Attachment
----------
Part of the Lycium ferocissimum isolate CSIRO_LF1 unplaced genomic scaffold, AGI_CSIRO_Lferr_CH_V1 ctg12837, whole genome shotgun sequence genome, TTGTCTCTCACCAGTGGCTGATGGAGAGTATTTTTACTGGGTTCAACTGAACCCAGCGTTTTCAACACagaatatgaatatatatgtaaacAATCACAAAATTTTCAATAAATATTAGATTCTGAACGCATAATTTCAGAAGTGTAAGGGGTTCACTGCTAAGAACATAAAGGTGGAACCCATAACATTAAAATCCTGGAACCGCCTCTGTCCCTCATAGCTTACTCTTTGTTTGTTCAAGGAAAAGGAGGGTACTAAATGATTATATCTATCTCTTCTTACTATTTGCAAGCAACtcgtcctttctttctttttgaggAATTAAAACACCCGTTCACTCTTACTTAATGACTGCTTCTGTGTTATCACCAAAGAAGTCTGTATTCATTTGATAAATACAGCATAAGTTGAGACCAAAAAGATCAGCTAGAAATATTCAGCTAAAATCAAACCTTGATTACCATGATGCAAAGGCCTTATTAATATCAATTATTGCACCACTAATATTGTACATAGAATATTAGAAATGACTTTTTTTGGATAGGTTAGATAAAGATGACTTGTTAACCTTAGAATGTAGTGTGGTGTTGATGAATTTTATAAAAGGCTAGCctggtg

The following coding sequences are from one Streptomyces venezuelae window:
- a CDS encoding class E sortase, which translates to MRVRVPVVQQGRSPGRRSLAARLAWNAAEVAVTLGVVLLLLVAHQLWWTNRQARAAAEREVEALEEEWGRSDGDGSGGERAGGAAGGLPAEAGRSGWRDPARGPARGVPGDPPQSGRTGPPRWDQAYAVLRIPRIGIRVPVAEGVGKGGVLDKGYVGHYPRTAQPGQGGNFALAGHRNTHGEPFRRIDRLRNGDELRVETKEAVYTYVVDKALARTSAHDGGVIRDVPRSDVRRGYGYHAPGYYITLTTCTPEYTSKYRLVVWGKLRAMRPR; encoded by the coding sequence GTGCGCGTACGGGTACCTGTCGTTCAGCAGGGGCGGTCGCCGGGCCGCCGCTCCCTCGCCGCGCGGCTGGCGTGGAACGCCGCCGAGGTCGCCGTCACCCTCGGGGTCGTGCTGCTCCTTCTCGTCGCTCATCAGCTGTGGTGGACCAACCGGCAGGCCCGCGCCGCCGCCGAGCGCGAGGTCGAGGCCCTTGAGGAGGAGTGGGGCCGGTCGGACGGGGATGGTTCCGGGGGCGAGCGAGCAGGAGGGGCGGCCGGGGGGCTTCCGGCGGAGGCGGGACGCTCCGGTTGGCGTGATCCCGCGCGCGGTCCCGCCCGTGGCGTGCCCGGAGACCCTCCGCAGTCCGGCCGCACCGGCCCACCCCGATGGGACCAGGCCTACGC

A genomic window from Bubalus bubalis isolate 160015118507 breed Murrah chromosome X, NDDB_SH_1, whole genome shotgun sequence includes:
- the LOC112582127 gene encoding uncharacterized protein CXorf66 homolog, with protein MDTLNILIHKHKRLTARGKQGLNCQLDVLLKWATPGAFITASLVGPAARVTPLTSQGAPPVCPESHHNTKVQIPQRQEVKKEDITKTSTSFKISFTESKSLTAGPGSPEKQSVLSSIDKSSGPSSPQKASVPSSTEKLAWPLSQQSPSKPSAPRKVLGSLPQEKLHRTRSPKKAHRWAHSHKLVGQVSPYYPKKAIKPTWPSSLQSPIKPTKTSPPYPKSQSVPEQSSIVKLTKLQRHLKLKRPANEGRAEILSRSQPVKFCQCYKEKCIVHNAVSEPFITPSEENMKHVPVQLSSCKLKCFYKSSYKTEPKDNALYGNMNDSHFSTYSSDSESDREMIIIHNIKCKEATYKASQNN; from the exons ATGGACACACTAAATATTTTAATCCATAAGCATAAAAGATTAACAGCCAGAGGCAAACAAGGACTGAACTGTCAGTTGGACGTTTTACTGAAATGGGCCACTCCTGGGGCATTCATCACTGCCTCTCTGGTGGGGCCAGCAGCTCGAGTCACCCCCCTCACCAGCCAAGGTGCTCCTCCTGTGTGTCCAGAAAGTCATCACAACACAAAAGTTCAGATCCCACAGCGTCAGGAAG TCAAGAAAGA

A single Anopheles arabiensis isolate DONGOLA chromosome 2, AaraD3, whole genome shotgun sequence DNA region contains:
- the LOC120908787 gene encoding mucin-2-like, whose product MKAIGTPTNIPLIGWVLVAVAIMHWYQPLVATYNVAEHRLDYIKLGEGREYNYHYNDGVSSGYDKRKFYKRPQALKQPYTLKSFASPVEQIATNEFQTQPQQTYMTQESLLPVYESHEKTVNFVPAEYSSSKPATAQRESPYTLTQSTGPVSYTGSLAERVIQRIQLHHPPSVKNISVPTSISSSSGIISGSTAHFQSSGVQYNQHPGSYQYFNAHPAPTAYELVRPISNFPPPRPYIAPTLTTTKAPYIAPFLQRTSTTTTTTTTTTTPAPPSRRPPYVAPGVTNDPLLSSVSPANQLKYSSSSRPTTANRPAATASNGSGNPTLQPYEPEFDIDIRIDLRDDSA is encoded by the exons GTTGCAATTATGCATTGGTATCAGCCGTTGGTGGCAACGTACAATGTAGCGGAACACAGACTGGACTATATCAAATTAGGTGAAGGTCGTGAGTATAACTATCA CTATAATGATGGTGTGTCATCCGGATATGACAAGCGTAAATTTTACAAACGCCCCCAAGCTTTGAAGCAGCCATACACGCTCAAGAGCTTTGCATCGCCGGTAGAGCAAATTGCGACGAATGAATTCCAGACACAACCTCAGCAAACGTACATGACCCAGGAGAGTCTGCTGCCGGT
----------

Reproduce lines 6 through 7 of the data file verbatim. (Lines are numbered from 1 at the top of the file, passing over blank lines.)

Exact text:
A single Anopheles arabiensis isolate DONGOLA chromosome 2, AaraD3, whole genome shotgun sequence DNA region contains:
- the LOC120908787 gene encoding mucin-2-like, whose product MKAIGTPTNIPLIGWVLVAVAIMHWYQPLVATYNVAEHRLDYIKLGEGREYNYHYNDGVSSGYDKRKFYKRPQALKQPYTLKSFASPVEQIATNEFQTQPQQTYMTQESLLPVYESHEKTVNFVPAEYSSSKPATAQRESPYTLTQSTGPVSYTGSLAERVIQRIQLHHPPSVKNISVPTSISSSSGIISGSTAHFQSSGVQYNQHPGSYQYFNAHPAPTAYELVRPISNFPPPRPYIAPTLTTTKAPYIAPFLQRTSTTTTTTTTTTTPAPPSRRPPYVAPGVTNDPLLSSVSPANQLKYSSSSRPTTANRPAATASNGSGNPTLQPYEPEFDIDIRIDLRDDSA is encoded by the exons GTTGCAATTATGCATTGGTATCAGCCGTTGGTGGCAACGTACAATGTAGCGGAACACAGACTGGACTATATCAAATTAGGTGAAGGTCGTGAGTATAACTATCA CTATAATGATGGTGTGTCATCCGGATATGACAAGCGTAAATTTTACAAACGCCCCCAAGCTTTGAAGCAGCCATACACGCTCAAGAGCTTTGCATCGCCGGTAGAGCAAATTGCGACGAATGAATTCCAGACACAACCTCAGCAAACGTACATGACCCAGGAGAGTCTGCTGCCGGT